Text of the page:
49: She wants to learn from him but he must speak to her. She becomes rather forlorn over his desertion of her. There isn’t an amazing melody going on but what is happening is so incredibly emotional ***, the words take precedence over the music, and they are incredibly effective.

52: Vaudemont explains the meaning of light and sight to Iolanta to an incredible ocean of melody ***.  Iolanta responds in equally amazing tones that border on the Letter Scene from Eugene Onegin.

57: Everything is over, the cat is out of the bag so to speak, the king wants to kill Vaudemont for teaching her about light and that she is blind, Ibn-Hakia declares it is the girl’s salvation. But does Iolanta want to see? The king is won over by the doctor, but Iolanta must want to see in order to be cured **.

61: The king has an idea, and threatens to have Vaudemont executed if Iolanta is not cured, everyone is terrified and Iolanta asks her father why he plans on doing this. She asks Ibn-Hakia how painful the cure will be, claiming to be willing to suffer anything for her knight, and then she starts to make claims about light bordering on worship of light. She goes to get cured, the king admits that he never intended to execute Vaudemont, and the latter asks for Iolanta’s hand, which is denied him because she is engaged to another **.

68: Robert (the other, no duh) returns and at first seems to reject the pleas of Vaudemont to confess his love of Mathilda to the king, thus ending his engagement to Iolanta. The king promises Iolanta to Vaudemont, who is willing to die for her even if she remains blind **.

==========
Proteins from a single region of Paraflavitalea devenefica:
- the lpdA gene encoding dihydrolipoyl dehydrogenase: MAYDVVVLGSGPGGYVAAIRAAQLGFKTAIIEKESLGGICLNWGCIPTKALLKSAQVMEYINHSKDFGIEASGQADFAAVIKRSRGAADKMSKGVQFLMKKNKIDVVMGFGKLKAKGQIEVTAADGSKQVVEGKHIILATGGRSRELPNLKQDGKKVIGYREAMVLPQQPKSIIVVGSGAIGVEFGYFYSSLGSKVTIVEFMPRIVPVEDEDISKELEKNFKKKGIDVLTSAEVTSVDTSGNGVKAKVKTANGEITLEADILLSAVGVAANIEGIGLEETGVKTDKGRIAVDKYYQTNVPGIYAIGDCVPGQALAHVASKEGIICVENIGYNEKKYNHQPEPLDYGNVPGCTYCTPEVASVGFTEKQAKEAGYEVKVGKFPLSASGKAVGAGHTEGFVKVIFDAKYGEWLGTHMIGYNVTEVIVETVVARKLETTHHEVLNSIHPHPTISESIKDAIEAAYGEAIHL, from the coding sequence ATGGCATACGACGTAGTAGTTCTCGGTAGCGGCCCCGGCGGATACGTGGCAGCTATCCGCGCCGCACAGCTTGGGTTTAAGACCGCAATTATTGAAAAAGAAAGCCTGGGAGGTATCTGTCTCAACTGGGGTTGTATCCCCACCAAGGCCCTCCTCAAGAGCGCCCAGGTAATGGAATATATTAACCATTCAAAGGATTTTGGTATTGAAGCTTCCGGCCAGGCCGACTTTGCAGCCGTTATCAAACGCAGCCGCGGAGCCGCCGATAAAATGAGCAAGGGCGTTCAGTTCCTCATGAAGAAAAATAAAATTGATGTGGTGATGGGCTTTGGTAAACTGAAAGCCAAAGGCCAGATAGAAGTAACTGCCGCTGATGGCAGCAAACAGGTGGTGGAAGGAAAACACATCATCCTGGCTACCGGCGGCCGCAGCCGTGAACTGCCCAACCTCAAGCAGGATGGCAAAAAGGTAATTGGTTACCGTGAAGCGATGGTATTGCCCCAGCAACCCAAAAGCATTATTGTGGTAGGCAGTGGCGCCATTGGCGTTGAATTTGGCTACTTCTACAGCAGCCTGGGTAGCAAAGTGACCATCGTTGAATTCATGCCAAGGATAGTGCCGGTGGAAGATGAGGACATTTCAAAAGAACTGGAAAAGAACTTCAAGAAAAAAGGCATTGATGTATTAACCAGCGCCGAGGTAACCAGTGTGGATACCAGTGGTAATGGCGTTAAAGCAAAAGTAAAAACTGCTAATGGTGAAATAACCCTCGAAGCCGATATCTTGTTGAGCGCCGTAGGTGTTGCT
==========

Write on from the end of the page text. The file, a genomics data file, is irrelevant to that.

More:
73: Iolanta can see! Explosive rejoicing greets the news. She doesn’t take the news that well though and freaks out **.

75: The finale, starts with Iolanta on a glorious melody *** as she is reintroduced to everyone in her life, including her father and Vaudemont. If this can’t warm your heart musically with its utter joy and sheer grace, nothing will.

Iolanta has the distinction of being one of the few non-comic operas that is genuinely joyful and in being so is something of a musical miracle. The title character herself is one of the most remarkably human characters in all of opera, and her beloved knight just as equally believable. We can feel as if we are either Iolanta or Vaudemont within different contexts and in an way that is rare in opera experience their joy and their pain as if we are actually them and not just as either observers or as fellow participants, but actually AS the characters. The music and the story can uplift in a way that is almost totally unique, and its message of hope, joy, and the beauty of nature and of love are so incredibly important, and yet horribly overlooked.  Apart from King Rene’s aria, the only not totally amazing music is to be found in the first 15 minutes or so of the opera, but even here the music is rather lovely. By the time we get to Robert’s aria, however, we are in A+ opera land and in spite of not always having an A+ tune we remain within that realm until the end of the opera. The best music would be the previous aria, the duet between Iolanta and Vaudemont in which he explains light to her, and the finale which is an apotheosis on par, and even more human and joyous than, that of The Sleeping Beauty. In spite of a couple of early B patches, Iolanta is definitely an A for the entire world and the light that shines upon it.